NVR 4mm Edi Catheter for Respiratory Distress Syndrome, Newborn
Phase-Based Progress Estimates
Mount Sinai Hospital, Toronto, Canada
Respiratory Distress Syndrome, Newborn+2 More
NVR 4mm Edi catheter - Device
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What conditions do you have?
What conditions do you have?
Neurally Adjusted Ventilatory Assist (NAVA) is a mode of ventilation where the electrical activity of the diaphragm (EDI) - a signal representing the baby's respiratory drive - is used to control the timing and amount of assist provided. NAVA was introduced to the market in 2007 and since has been used in more than 40 countries.
In the current clinical practice, the Edi signal from the patient is captured with miniature sensors (the size of a hair) embedded in the wall of a specially designed naso/orogastric feeding tube. This FDA and Health Canada approved, commercially available catheter (Getinge, Solna, Sweden), is 6 Fr in size (outer diameter), 49 cm in length and has 8 pairs of sensors that are placed 6 mm apart (so-called inter electrode distance (IED) is 6 mm).
While no obvious side effects have been noted by clinicians, for the smallest of neonates, the currently used commercial catheter (size 6F, 49 cm long) may have 'excessive' post-array catheter length. In these neonates, typically those with weight < 750 grams, following the correct placement of catheter as per the electrode array positioning at gastro-esophageal junction, the feeding holes in the catheter may end at the level of distal stomach instead of the desirable mid-stomach location. The changing demographics of the patients in the Neonatal Intensive Care Units (NICU) has created a clinical need to redesign the currently used Edi catheter specifically to suit the smallest of patients, such that following adequate placement the feeding holes sit at the level of mid-stomach. Drs. Christer Sinderby and Jennifer Beck in Toronto, Canada, are the original designers of the 6 mm/49 cm currently used Edi catheter. These investigators (at St-Michael's Hospital, Toronto) in collaboration with their team at Neurovent Research Inc. (NVR) have re-designed and invented a new prototype of the current FDA-approved catheter specifically suited for use in extreme premature neonates. They have done so by reducing the interelectrode distance from the originally set 6 mm to 4 mm, which reduces the overall insertion depth to capture the same signal from the diaphragm. All other parameters are exactly same as the original catheter (6F, 49 cm long).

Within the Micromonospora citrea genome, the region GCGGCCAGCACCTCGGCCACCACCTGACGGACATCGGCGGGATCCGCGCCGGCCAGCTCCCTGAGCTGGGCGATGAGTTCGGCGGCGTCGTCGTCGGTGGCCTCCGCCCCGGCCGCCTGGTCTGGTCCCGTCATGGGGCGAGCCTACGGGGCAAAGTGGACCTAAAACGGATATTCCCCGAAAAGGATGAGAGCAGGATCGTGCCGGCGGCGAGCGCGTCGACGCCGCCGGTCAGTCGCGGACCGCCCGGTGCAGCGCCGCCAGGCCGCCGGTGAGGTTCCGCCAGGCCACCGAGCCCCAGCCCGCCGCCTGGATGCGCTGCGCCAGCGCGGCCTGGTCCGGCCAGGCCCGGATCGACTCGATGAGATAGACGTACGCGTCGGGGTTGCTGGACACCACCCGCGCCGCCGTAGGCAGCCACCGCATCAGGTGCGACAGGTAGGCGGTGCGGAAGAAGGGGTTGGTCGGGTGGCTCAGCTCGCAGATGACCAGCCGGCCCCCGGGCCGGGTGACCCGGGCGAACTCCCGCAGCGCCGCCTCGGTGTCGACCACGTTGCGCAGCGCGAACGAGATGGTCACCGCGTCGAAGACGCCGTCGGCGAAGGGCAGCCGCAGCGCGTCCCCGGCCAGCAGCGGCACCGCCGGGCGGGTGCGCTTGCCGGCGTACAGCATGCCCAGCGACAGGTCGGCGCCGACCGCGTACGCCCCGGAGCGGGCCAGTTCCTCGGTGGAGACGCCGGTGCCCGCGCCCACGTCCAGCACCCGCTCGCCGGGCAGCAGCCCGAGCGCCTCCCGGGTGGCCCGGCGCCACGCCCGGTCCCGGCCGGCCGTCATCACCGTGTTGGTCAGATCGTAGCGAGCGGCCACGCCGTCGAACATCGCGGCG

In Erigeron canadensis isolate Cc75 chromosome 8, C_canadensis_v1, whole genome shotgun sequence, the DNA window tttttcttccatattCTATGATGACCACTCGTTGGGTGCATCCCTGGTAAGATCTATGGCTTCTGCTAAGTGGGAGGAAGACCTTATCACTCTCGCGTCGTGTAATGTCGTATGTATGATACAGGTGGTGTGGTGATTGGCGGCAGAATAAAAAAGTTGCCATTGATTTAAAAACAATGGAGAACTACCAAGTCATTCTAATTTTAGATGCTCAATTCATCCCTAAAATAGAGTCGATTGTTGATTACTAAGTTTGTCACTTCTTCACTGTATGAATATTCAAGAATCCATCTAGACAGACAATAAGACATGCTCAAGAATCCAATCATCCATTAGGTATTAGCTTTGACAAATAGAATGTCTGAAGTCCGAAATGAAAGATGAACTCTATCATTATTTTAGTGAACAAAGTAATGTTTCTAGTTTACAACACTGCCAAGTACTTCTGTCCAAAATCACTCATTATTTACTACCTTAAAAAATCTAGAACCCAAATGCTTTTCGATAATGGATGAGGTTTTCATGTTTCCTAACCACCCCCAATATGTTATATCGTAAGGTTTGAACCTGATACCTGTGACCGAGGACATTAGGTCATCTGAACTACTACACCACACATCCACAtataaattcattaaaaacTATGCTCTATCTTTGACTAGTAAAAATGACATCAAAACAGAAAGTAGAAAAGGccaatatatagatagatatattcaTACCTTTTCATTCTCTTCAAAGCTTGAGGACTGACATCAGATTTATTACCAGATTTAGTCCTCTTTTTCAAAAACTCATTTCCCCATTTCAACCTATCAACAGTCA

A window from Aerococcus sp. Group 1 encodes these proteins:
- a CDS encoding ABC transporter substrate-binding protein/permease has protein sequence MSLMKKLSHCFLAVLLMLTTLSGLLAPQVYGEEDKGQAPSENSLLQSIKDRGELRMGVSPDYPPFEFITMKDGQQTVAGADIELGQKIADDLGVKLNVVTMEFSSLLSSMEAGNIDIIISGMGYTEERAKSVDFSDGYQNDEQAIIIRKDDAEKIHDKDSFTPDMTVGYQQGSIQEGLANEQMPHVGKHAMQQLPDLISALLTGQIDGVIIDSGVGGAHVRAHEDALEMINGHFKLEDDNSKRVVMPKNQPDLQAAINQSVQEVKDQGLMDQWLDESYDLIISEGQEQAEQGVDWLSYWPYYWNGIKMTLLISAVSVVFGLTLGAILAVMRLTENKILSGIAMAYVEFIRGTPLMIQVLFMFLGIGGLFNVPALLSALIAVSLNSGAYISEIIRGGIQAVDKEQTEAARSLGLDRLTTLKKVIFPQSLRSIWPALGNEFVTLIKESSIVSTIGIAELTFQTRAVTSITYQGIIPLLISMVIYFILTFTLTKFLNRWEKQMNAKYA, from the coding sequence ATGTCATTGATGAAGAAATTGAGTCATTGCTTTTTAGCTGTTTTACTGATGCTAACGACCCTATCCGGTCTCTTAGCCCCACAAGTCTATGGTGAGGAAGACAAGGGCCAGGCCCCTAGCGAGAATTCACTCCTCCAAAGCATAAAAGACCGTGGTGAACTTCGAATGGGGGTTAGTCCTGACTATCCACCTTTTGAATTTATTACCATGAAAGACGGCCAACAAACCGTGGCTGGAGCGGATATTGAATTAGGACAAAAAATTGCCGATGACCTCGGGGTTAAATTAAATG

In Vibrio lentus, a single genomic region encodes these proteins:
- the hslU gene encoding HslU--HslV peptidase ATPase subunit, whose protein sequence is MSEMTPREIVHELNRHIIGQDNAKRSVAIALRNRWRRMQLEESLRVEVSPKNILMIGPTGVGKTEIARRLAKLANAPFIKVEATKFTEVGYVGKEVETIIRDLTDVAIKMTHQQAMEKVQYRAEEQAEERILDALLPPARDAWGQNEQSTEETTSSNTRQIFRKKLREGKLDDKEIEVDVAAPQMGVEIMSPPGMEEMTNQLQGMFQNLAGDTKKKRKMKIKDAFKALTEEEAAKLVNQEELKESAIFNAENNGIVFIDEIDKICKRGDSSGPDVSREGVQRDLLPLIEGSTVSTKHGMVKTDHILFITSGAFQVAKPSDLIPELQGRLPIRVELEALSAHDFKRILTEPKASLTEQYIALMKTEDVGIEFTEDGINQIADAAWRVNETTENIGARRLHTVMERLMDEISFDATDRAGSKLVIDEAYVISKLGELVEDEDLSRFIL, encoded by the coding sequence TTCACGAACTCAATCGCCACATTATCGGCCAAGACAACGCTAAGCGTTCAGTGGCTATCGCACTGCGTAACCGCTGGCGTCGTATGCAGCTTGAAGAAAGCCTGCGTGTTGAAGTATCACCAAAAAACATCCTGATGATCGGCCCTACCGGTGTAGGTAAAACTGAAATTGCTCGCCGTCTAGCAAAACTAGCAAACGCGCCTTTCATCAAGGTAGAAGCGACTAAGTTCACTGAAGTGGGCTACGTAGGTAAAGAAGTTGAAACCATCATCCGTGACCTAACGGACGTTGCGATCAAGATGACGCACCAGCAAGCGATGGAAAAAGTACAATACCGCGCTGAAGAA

In this small feasibility study the investigators wish to provide a clinical proof of concept for the use of this newly designed prototype in 10 extremely premature neonates who are already receiving NAVA ventilation in the NICU.
Respiratory Distress Syndrome, Newborn
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Michael Gill holds a Bachelors of Science in Integrated Science and Mathematics from McMaster University. During his degree he devoted considerable time modeling the pharmacodynamics of promising drug candidates. Since then, he has leveraged this knowledge of the investigational new drug ecosystem to help his father navigate clinical trials for multiple myeloma, an experience which prompted him to co-found Power Life Sciences: a company that helps patients access randomized controlled trials.